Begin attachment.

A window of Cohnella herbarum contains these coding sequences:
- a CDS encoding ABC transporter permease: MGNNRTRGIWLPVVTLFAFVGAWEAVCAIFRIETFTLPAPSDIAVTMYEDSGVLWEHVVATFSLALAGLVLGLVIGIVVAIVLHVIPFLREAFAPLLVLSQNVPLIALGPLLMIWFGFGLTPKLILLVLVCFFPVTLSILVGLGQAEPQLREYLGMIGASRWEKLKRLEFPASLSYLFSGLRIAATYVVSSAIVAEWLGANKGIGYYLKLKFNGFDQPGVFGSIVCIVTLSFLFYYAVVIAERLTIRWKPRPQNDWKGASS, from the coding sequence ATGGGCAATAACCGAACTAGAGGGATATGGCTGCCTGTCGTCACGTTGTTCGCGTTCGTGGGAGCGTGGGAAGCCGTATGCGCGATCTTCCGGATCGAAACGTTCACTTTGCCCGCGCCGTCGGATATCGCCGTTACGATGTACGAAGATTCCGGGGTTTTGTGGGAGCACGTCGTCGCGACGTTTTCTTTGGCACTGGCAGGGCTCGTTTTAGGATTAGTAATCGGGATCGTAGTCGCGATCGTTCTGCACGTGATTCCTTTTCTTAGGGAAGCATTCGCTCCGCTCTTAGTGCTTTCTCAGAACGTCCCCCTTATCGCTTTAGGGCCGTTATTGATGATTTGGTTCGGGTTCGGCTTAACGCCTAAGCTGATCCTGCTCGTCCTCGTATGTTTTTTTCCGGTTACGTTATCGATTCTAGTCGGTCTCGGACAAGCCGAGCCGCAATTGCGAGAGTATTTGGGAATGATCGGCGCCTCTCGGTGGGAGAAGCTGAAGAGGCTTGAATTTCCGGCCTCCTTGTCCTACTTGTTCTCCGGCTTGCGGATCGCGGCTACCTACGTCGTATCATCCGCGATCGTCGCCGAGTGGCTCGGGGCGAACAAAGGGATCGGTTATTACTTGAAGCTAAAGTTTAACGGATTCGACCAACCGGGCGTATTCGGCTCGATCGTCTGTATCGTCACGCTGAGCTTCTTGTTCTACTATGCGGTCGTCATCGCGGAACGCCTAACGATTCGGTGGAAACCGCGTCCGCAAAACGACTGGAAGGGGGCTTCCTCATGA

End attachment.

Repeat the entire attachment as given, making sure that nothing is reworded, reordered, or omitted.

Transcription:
A window of Cohnella herbarum contains these coding sequences:
- a CDS encoding ABC transporter permease: MGNNRTRGIWLPVVTLFAFVGAWEAVCAIFRIETFTLPAPSDIAVTMYEDSGVLWEHVVATFSLALAGLVLGLVIGIVVAIVLHVIPFLREAFAPLLVLSQNVPLIALGPLLMIWFGFGLTPKLILLVLVCFFPVTLSILVGLGQAEPQLREYLGMIGASRWEKLKRLEFPASLSYLFSGLRIAATYVVSSAIVAEWLGANKGIGYYLKLKFNGFDQPGVFGSIVCIVTLSFLFYYAVVIAERLTIRWKPRPQNDWKGASS, from the coding sequence ATGGGCAATAACCGAACTAGAGGGATATGGCTGCCTGTCGTCACGTTGTTCGCGTTCGTGGGAGCGTGGGAAGCCGTATGCGCGATCTTCCGGATCGAAACGTTCACTTTGCCCGCGCCGTCGGATATCGCCGTTACGATGTACGAAGATTCCGGGGTTTTGTGGGAGCACGTCGTCGCGACGTTTTCTTTGGCACTGGCAGGGCTCGTTTTAGGATTAGTAATCGGGATCGTAGTCGCGATCGTTCTGCACGTGATTCCTTTTCTTAGGGAAGCATTCGCTCCGCTCTTAGTGCTTTCTCAGAACGTCCCCCTTATCGCTTTAGGGCCGTTATTGATGATTTGGTTCGGGTTCGGCTTAACGCCTAAGCTGATCCTGCTCGTCCTCGTATGTTTTTTTCCGGTTACGTTATCGATTCTAGTCGGTCTCGGACAAGCCGAGCCGCAATTGCGAGAGTATTTGGGAATGATCGGCGCCTCTCGGTGGGAGAAGCTGAAGAGGCTTGAATTTCCGGCCTCCTTGTCCTACTTGTTCTCCGGCTTGCGGATCGCGGCTACCTACGTCGTATCATCCGCGATCGTCGCCGAGTGGCTCGGGGCGAACAAAGGGATCGGTTATTACTTGAAGCTAAAGTTTAACGGATTCGACCAACCGGGCGTATTCGGCTCGATCGTCTGTATCGTCACGCTGAGCTTCTTGTTCTACTATGCGGTCGTCATCGCGGAACGCCTAACGATTCGGTGGAAACCGCGTCCGCAAAACGACTGGAAGGGGGCTTCCTCATGA